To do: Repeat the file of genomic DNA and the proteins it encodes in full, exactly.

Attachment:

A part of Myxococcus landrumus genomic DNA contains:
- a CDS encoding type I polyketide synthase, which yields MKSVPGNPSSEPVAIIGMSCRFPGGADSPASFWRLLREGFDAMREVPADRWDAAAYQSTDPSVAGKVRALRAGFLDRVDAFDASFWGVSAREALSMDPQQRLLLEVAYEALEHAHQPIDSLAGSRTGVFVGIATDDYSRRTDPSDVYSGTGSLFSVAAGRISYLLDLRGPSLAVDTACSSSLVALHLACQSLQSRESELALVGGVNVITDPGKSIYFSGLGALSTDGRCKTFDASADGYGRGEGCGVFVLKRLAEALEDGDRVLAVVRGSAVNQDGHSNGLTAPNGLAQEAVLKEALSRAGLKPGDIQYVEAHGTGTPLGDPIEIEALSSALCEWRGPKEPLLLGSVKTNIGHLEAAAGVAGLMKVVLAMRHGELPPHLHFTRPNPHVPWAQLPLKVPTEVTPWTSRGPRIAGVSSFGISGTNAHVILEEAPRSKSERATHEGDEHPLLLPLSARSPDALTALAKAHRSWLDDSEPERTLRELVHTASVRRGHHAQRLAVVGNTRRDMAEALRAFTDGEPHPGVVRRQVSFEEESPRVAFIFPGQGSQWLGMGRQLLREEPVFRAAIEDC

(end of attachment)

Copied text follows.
A part of Myxococcus landrumus genomic DNA contains:
- a CDS encoding type I polyketide synthase, which yields MKSVPGNPSSEPVAIIGMSCRFPGGADSPASFWRLLREGFDAMREVPADRWDAAAYQSTDPSVAGKVRALRAGFLDRVDAFDASFWGVSAREALSMDPQQRLLLEVAYEALEHAHQPIDSLAGSRTGVFVGIATDDYSRRTDPSDVYSGTGSLFSVAAGRISYLLDLRGPSLAVDTACSSSLVALHLACQSLQSRESELALVGGVNVITDPGKSIYFSGLGALSTDGRCKTFDASADGYGRGEGCGVFVLKRLAEALEDGDRVLAVVRGSAVNQDGHSNGLTAPNGLAQEAVLKEALSRAGLKPGDIQYVEAHGTGTPLGDPIEIEALSSALCEWRGPKEPLLLGSVKTNIGHLEAAAGVAGLMKVVLAMRHGELPPHLHFTRPNPHVPWAQLPLKVPTEVTPWTSRGPRIAGVSSFGISGTNAHVILEEAPRSKSERATHEGDEHPLLLPLSARSPDALTALAKAHRSWLDDSEPERTLRELVHTASVRRGHHAQRLAVVGNTRRDMAEALRAFTDGEPHPGVVRRQVSFEEESPRVAFIFPGQGSQWLGMGRQLLREEPVFRAAIEDC